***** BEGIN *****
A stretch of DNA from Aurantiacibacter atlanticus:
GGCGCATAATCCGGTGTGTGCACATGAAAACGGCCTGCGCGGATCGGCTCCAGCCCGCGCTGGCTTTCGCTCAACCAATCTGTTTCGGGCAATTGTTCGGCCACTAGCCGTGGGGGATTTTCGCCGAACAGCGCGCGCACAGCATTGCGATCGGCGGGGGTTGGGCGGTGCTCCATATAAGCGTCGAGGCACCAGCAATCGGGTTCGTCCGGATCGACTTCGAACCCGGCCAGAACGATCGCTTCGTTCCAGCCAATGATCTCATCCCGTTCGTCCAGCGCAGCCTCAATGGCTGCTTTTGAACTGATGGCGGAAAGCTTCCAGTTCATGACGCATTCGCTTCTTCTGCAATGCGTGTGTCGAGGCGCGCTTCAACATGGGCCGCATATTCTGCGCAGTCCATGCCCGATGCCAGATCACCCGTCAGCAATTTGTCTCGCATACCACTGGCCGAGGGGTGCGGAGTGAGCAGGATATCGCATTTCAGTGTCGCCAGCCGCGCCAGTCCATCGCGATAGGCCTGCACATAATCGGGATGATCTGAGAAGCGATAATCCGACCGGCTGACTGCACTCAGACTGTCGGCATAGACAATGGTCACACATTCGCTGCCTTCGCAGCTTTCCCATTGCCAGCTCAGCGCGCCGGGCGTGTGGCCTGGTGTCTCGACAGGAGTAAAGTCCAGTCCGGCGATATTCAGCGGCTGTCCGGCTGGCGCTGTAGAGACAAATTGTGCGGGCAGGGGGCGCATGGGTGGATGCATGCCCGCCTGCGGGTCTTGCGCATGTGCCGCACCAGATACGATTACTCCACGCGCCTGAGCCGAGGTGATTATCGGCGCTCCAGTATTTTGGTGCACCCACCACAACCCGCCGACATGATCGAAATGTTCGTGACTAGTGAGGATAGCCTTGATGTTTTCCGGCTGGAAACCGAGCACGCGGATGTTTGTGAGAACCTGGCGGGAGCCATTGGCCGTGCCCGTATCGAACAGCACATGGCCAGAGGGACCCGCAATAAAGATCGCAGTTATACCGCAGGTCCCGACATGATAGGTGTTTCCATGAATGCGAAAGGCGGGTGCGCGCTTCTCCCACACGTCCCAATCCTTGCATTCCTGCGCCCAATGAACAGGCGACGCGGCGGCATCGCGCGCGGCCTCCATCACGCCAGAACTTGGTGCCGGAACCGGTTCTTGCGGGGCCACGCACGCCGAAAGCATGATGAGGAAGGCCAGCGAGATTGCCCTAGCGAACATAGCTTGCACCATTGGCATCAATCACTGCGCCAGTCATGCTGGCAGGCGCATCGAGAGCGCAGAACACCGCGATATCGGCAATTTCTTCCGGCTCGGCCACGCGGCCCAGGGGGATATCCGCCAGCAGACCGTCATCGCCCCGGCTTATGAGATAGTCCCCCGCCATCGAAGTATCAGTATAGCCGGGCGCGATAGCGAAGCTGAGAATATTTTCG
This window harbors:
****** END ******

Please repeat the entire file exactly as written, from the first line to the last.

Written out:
A stretch of DNA from Aurantiacibacter atlanticus:
GGCGCATAATCCGGTGTGTGCACATGAAAACGGCCTGCGCGGATCGGCTCCAGCCCGCGCTGGCTTTCGCTCAACCAATCTGTTTCGGGCAATTGTTCGGCCACTAGCCGTGGGGGATTTTCGCCGAACAGCGCGCGCACAGCATTGCGATCGGCGGGGGTTGGGCGGTGCTCCATATAAGCGTCGAGGCACCAGCAATCGGGTTCGTCCGGATCGACTTCGAACCCGGCCAGAACGATCGCTTCGTTCCAGCCAATGATCTCATCCCGTTCGTCCAGCGCAGCCTCAATGGCTGCTTTTGAACTGATGGCGGAAAGCTTCCAGTTCATGACGCATTCGCTTCTTCTGCAATGCGTGTGTCGAGGCGCGCTTCAACATGGGCCGCATATTCTGCGCAGTCCATGCCCGATGCCAGATCACCCGTCAGCAATTTGTCTCGCATACCACTGGCCGAGGGGTGCGGAGTGAGCAGGATATCGCATTTCAGTGTCGCCAGCCGCGCCAGTCCATCGCGATAGGCCTGCACATAATCGGGATGATCTGAGAAGCGATAATCCGACCGGCTGACTGCACTCAGACTGTCGGCATAGACAATGGTCACACATTCGCTGCCTTCGCAGCTTTCCCATTGCCAGCTCAGCGCGCCGGGCGTGTGGCCTGGTGTCTCGACAGGAGTAAAGTCCAGTCCGGCGATATTCAGCGGCTGTCCGGCTGGCGCTGTAGAGACAAATTGTGCGGGCAGGGGGCGCATGGGTGGATGCATGCCCGCCTGCGGGTCTTGCGCATGTGCCGCACCAGATACGATTACTCCACGCGCCTGAGCCGAGGTGATTATCGGCGCTCCAGTATTTTGGTGCACCCACCACAACCCGCCGACATGATCGAAATGTTCGTGACTAGTGAGGATAGCCTTGATGTTTTCCGGCTGGAAACCGAGCACGCGGATGTTTGTGAGAACCTGGCGGGAGCCATTGGCCGTGCCCGTATCGAACAGCACATGGCCAGAGGGACCCGCAATAAAGATCGCAGTTATACCGCAGGTCCCGACATGATAGGTGTTTCCATGAATGCGAAAGGCGGGTGCGCGCTTCTCCCACACGTCCCAATCCTTGCATTCCTGCGCCCAATGAACAGGCGACGCGGCGGCATCGCGCGCGGCCTCCATCACGCCAGAACTTGGTGCCGGAACCGGTTCTTGCGGGGCCACGCACGCCGAAAGCATGATGAGGAAGGCCAGCGAGATTGCCCTAGCGAACATAGCTTGCACCATTGGCATCAATCACTGCGCCAGTCATGCTGGCAGGCGCATCGAGAGCGCAGAACACCGCGATATCGGCAATTTCTTCCGGCTCGGCCACGCGGCCCAGGGGGATATCCGCCAGCAGACCGTCATCGCCCCGGCTTATGAGATAGTCCCCCGCCATCGAAGTATCAGTATAGCCGGGCGCGATAGCGAAGCTGAGAATATTTTCG
This window harbors: